Everything We Encounter Happens for a Reason
(Minghui.org) Many things that happen in our daily lives can point out our attachments and help us cultivate.
When we have conflicts with others we often argue about who's right or who's wrong. We focus on the surface issue instead of realizing that the conflict occurred because we have attachments which we need to eliminate. Everything we experience happens for a reason.
If we notice that another practitioner does not cultivate his or her speech, we should search inward to see if we have the same problem. Although one may think that we don't have that problem, there is always a reason when a cultivator sees it as they may also have that attachment.
Looking Inward for a Reason
A practitioner was not careful about his choice of words when we discussed some safety issues. I thought, “How can you speak that way? You are not minding your speech as a practitioner should.” When I later noticed that I had the same problem, I understood that he had given me an opportunity to examine myself.
One day when two colleagues and I were driving together, one of them kept mentioning how he helped other people. I thought, “I don't want to listen to you bragging.” I realized that I looked down on him because I was jealous, and that I really needed to eliminate this attachment.
Soon, I had another thought, “He was demonstrating his show-off mentality to me. Do I have the same attachment?” I looked inwards and could not find anything wrong on my part. However, after a while I remembered another incident.
A coworker told me that her husband gave her money to buy an expensive purse. I immediately replied that my mother gave me about the same amount to spend. As soon as I said that I realized that I had some deeply buried attachments. First, I wanted to show-off since I knew that her husband wouldn't give her much. Secondly, I saw my strong attachment to competitiveness. I had behaved just as Master said:
“It has become natural for them, and perhaps they do not realize it themselves. Subconsciously, they just have this mentality of showing off.” (Zhuan Falun)
Lately, I've done better at searching inwards, and I've noticed that much of what I say is motivated by my selfishness. I now work on correcting my words and behavior.
When we see or hear others going through conflicts we should look inward for attachments inside us which cause us to feel uncomfortable.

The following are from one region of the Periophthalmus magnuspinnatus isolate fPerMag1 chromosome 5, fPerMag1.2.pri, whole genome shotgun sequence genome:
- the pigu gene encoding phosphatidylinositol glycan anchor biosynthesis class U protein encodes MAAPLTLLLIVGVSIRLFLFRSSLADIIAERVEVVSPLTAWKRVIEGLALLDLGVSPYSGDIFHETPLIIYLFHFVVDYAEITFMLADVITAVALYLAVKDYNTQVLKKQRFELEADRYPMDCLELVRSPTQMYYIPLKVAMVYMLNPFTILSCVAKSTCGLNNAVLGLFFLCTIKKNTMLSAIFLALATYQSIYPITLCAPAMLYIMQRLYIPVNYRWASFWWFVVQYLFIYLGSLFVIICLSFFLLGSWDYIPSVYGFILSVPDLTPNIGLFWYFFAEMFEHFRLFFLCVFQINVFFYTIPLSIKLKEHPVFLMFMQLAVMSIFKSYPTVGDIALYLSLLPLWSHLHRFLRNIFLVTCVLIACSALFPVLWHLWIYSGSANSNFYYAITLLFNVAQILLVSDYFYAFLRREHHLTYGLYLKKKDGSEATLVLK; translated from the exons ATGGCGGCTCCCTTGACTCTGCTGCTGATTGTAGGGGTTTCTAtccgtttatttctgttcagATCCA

“However, if you are focused on the superficial, ordinary human things, then you are attached and are using human thinking.” (“Be More Diligent” from Teaching the Fa at the Conference X)
Should a practitioner be disturbed by the things happening in everyday society? If we can remember that we are practitioners we should be able to not only identify our attachments, but also notice whether our behavior or words are in line with the Fa.
During some conflicts when I haven't been able to identify my shortcomings I remember to clear my field. Master said,
“… thinking about eliminating the bad thoughts, karma, bad notions, and external interference in their minds.” (“Teaching the Fa at the 2001 Canada Fa Conference” from Guiding the Voyage)
If we sincerely search inward, Master will help us. When I had a conflict with another practitioner, I found many attachments, including saving face. However, I still could not find the root of the problem. When I finished reading “On Dafa,” I suddenly enlightened that my biggest problem was lack of compassion. I was cultivating Truthfulness-Compassion-Forbearance, but I still didn't have compassion. I now pay more attention to cultivating compassion.
If we can calmly look for our motives when we are in the middle of a conflict we may be able to eliminate the feeling of resentment, since the way we look at the situation will change. Instead of getting angry, you should think, “Why did this happen to me? What should I learn from this?”
I still have many shortcomings in my cultivation, and I will continue to look inward and eliminate everything that is not on the Fa.